Electronic Thesis and Dissertation Repository

Thesis Format



Master of Arts




Zheng Zhang


The University of Western Ontario


In response to the scant literature on Chinese English as a foreign language (EFL) students’ identity and investment in language learning within private settings, this study employed exploratory case study to report findings regarding Chinese EFL learners’ identity and investment at a private educational company in mainland China. This study used the model of investment as the theoretical underpinning. Data presented in this paper were collected through three adult students’ learning materials in three different English learning programs and interviews with both students and three teachers who taught the students respectively. Findings reveal how students constructed identities as related to English learning and investment in English learning, as well as factors that would have influenced their investment such as class size and instructional purposes of programs. This study offers recommendations for teachers and program developers regarding English curriculum, pedagogy, and learning in informal, private learning contexts.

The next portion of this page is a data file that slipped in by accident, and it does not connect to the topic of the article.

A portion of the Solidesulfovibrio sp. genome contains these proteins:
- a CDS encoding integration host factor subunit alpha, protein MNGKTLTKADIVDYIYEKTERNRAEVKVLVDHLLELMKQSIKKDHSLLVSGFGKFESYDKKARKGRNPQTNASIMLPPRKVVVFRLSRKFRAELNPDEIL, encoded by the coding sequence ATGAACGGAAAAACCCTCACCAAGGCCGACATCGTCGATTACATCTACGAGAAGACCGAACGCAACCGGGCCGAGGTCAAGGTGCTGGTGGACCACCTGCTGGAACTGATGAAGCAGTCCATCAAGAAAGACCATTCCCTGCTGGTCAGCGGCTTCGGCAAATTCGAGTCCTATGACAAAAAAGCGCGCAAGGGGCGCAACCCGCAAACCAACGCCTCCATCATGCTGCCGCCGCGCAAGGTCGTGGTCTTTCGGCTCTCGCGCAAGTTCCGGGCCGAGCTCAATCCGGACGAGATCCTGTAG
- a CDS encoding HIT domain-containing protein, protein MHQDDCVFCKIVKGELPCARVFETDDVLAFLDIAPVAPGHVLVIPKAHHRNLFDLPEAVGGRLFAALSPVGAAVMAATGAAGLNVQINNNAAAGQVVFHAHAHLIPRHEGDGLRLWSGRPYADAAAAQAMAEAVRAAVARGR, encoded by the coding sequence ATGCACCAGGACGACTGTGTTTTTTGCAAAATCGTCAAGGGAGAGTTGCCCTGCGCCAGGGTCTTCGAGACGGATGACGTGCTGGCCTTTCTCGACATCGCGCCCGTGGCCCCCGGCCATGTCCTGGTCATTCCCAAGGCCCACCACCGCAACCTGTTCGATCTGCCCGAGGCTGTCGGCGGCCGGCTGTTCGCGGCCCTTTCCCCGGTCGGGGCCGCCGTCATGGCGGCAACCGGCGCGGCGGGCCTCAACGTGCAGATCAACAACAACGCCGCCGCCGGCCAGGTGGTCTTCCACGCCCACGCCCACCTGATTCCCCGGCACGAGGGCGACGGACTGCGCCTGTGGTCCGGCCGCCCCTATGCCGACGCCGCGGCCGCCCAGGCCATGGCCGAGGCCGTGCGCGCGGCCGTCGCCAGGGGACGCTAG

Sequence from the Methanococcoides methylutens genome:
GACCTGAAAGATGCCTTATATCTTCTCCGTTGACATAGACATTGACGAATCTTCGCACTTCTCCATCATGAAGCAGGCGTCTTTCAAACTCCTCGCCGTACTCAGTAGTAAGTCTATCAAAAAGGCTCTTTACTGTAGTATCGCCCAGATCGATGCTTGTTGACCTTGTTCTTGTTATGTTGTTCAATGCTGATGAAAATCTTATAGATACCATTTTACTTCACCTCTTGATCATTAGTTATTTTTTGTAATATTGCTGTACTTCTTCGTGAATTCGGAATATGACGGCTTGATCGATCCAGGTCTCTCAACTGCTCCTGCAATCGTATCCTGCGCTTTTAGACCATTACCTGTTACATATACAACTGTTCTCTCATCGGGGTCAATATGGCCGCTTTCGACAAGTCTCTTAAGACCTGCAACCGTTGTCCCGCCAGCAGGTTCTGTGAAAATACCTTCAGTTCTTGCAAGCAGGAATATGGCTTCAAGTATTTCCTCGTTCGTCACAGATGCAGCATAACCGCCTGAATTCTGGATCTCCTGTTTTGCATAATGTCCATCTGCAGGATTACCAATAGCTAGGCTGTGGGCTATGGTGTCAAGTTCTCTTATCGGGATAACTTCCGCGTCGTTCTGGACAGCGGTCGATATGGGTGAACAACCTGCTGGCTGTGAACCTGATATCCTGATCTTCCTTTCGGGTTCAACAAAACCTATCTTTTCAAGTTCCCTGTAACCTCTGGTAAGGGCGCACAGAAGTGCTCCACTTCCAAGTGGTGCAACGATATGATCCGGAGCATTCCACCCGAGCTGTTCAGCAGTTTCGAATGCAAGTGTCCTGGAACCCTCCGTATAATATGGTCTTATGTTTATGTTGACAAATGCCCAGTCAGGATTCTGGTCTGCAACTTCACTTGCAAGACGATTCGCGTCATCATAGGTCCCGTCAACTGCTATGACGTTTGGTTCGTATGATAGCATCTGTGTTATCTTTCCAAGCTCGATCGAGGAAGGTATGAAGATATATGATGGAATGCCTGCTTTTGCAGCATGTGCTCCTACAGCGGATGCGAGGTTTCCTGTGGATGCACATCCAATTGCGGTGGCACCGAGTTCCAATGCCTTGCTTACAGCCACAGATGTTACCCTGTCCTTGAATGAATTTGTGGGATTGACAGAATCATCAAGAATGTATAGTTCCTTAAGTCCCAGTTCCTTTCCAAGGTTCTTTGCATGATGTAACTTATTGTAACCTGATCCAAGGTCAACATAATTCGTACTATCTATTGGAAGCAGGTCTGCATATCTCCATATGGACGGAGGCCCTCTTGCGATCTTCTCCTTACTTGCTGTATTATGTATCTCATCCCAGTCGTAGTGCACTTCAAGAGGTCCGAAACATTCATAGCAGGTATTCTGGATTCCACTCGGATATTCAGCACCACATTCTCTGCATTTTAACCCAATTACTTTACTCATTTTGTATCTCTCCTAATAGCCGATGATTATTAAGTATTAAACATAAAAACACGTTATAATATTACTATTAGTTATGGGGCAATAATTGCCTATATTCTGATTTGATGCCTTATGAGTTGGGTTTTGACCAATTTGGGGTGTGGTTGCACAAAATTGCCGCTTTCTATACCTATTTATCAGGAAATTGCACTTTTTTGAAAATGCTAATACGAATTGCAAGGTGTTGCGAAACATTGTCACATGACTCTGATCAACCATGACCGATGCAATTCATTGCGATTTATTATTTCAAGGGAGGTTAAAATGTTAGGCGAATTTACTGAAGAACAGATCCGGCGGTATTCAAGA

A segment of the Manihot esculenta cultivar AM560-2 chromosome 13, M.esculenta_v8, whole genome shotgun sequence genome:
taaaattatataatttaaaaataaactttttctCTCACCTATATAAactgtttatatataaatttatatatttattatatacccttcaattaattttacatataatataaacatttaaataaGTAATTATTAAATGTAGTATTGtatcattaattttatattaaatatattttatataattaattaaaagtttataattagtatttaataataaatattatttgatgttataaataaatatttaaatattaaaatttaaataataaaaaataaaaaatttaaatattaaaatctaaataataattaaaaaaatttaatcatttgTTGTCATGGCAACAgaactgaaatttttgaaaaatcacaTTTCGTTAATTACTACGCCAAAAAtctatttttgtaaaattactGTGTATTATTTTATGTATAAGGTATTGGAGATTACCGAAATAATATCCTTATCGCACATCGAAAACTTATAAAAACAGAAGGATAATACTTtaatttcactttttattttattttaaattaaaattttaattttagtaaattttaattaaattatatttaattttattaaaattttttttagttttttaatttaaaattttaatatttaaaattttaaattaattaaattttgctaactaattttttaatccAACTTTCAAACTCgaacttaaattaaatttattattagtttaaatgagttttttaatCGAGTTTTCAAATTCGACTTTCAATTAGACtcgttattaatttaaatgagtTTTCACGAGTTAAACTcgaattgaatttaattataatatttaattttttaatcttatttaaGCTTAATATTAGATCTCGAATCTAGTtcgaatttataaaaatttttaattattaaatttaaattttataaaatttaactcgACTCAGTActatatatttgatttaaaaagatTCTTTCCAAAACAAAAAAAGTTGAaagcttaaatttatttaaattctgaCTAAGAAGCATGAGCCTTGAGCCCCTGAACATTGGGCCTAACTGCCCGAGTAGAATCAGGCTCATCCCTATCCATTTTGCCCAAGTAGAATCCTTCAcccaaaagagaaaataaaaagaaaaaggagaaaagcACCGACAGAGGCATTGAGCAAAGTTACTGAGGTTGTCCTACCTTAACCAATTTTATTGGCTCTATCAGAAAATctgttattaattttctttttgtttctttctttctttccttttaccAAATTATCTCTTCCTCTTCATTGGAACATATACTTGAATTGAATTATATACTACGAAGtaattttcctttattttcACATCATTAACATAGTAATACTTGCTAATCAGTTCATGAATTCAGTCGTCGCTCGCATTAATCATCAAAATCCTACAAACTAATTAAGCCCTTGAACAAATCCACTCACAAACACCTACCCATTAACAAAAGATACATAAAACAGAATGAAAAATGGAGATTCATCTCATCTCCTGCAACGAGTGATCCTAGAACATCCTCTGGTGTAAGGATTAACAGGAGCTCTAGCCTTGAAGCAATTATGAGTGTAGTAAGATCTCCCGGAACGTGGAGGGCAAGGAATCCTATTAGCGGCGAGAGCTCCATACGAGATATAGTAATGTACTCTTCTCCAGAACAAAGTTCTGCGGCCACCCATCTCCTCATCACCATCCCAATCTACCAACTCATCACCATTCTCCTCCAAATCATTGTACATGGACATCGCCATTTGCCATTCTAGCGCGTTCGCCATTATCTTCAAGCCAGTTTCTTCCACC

Summary for Lay Audience

This study explored how Chinese English as a foreign language (EFL) learners constructed identities as related to English learning, how they made investment in their language learning, as well as the factors that would have influenced their investment in English learning at a private educational company. There are three student participants and three teacher participants. The interview questions in teachers’ interviews focused on their interactions with the students in the classrooms and the pedagogy they adopted in the programs. The student participants’ interviews were about how students constructed dynamic identities in English learning programs and what factors shaped their investment in English learning. The findings reveal students' lack of confidence in productive skills (especially oral English) in English learning despite of their strong desire to be fluent English speakers. Moreover, the findings reveal different learning experiences within different sized programs and programs with different instructional purposes. The findings also reveal that the efforts which teachers made in classes were greatly affected by the class size.